According to WebMD, between 9% and 20% of Americans avoid going to the dentist because of extreme dental anxiety.
I’m betting that if you’re reading this and you’re in the dental industry, you’ve experienced this multiple times in your career, and maybe even multiple times a day.
In her DenstistryIQ article “How to help your patients overcome dental phobia,” Dr. Leslie Townsend explains the problem and gives possible solutions to best soothing nervous patients.
“Every dentist experiences this on an almost daily basis – the terrified patient who cannot relax, no matter how well you explain that you’re not in the torture business,” she writes. “It’s a problem that knows no borders.”
Townsend goes on to write that a fear of going to the dentist can be found all over the world. Researchers in India studied the fear that the sound of a drill produces in patients, a study of women in Brazil linked their fear to socioeconomic factors, and dentists in Turkey, Singapore and the U.K. are trying to figure out what clothing the dental staff can wear that will help comfort their pediatric patients.
Understanding the phobia
At the most basic level, Townsend writes, the fear could come from letting a stranger put their fingers in the patient’s mouth, which goes against survival mechanisms to protect sensitive gums and vulnerable airways.
But some people suffer from more specific fears–needles, drills, gagging, choking or pain–which is called dentophobia or odontophobia.
“If patients confide in you about their anxiety – which will probably be all too apparent to you anyway – take a moment to try to understand what they’re afraid of,” she writes. “This will help you figure out the best way to help your patients cope.”
Townsend writes that just the simple act of asking about a patient’s anxiety will help them to relax, as it makes you appear more human and interested in them, and less likely to hurt them.
According to studies, what you wear should depend on who your patients are.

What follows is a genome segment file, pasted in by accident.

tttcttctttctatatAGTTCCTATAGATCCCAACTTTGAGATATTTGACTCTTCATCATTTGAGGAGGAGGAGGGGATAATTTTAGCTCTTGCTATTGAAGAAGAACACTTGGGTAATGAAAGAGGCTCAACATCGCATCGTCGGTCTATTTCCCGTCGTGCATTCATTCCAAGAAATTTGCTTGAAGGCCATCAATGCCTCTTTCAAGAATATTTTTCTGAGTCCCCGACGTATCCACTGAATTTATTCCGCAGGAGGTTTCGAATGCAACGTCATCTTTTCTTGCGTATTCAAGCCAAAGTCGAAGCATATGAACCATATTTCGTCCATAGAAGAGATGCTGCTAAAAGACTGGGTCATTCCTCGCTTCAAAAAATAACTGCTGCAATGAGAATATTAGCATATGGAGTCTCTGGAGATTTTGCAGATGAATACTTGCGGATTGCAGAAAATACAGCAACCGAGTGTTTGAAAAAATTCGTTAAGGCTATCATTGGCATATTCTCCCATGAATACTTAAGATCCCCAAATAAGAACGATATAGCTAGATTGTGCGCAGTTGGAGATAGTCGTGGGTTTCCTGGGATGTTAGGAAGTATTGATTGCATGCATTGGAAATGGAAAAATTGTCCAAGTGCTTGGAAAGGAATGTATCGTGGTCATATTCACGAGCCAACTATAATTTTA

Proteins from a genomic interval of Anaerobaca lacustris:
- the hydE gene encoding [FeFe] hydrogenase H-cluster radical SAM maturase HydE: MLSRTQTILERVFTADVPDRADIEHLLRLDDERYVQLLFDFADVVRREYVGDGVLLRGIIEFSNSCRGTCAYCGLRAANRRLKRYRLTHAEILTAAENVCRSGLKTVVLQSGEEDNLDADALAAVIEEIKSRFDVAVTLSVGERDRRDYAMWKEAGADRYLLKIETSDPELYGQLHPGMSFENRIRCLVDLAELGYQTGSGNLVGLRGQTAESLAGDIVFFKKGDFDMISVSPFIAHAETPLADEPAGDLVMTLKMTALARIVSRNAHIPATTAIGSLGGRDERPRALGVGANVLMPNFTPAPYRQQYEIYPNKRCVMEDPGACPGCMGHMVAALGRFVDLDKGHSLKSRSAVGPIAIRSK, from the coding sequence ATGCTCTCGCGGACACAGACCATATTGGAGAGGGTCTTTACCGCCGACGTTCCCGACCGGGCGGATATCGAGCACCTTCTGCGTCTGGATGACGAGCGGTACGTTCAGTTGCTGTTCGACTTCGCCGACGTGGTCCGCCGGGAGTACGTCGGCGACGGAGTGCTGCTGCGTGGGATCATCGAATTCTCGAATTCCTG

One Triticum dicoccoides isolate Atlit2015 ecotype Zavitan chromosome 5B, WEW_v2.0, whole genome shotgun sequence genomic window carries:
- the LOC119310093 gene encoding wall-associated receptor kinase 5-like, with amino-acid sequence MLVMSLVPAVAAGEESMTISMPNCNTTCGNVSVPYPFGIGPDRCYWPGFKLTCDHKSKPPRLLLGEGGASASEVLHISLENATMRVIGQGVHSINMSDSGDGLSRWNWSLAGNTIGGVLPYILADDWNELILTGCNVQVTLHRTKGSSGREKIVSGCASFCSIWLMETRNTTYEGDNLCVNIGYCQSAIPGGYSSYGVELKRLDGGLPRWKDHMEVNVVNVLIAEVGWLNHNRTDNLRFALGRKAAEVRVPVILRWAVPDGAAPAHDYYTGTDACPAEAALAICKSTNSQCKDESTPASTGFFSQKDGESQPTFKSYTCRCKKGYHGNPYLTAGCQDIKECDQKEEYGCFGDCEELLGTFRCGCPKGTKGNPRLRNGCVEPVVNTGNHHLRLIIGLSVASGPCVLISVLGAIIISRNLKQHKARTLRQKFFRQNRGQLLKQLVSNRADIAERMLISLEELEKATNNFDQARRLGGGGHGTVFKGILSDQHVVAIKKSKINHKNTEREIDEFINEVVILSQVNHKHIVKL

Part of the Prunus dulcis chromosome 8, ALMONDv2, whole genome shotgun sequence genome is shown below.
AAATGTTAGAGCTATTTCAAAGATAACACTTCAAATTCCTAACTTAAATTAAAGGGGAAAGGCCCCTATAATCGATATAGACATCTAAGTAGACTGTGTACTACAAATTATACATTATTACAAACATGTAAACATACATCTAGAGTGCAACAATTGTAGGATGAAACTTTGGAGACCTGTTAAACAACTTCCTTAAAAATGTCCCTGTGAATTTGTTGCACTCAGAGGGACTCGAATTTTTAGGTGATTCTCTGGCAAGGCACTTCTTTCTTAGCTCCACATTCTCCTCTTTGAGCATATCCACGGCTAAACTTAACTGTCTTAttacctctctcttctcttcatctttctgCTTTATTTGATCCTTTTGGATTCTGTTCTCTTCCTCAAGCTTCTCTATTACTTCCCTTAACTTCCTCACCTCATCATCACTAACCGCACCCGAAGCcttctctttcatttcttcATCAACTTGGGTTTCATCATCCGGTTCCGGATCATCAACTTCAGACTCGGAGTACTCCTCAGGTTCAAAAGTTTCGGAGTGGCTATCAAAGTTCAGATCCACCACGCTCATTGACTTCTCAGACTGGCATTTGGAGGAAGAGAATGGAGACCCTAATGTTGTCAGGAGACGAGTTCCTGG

Townsend writes about studies conducted on children and their parents in Singapore, Turkey and the U.K. Both children and their parents in preferred that dentists wear personal protective equipment. However, children in Singapore and the U.K wanted informally dressed dentists, while Turkish children favored formal attire for their dentists.
The children in Singapore also preferred dentists of their own gender and ethnicity, but their parents mostly preferred young female dentists of the same ethnicity. The U.K. study found that children were more comfortable with a dentist of their own gender.
“While you can’t do much about your ethnicity and gender, you can tailor your clothing to your clientele,” Townsend writes. “These studies also suggest that having both male and female dentists on staff could be good for business.”
Being a good dental role model
Townsend writes that those who have a dental phobia probably got it from their parents.
“With all the things going against us in our efforts to calm patients – pain, noisy drills, needles – the last thing we need is for parents to pass their dental fears on to their children,” she writes. “But this fear was probably passed down to them from their parents, and down the line, back to when their forefathers had one relative designated as the “family tooth puller.” Now that was painful!”
Townsend goes onto write that a Spanish study published in a 2014 issue of the International Journal of Paediatric Dentistryfound that fathers’ fears of dentistry had an especially strong impact on children.
So, how do parents raise fearless little patients?
Townsend suggests informing new patients of the importance of starting dental care early and encourage them to not share their own fears about the dentist with their children.
Promote self care
Townsend thinks it’s important to help patients help themselves.
“Reassure them that all they need to do is give you a signal if they need more Novocain,” she writes. “Encourage your patients to close their eyes, put on headphones, and listen to whatever music calms them. Tell them to go ahead and zone out; you’ll squeeze their hand if you need to get their attention.”
If new patients call to schedule appointments and it’s apparent they have a dental phobia, she suggests to have your staff invite them in for a scaled-back getting-to-know-you appointment.
“Develop rapport, and they may become regular patients,” she writes. “Either way, by helping patients overcome their fears, you’ll have done your part for the greater good of humanity – or at least for humanity’s dental health.”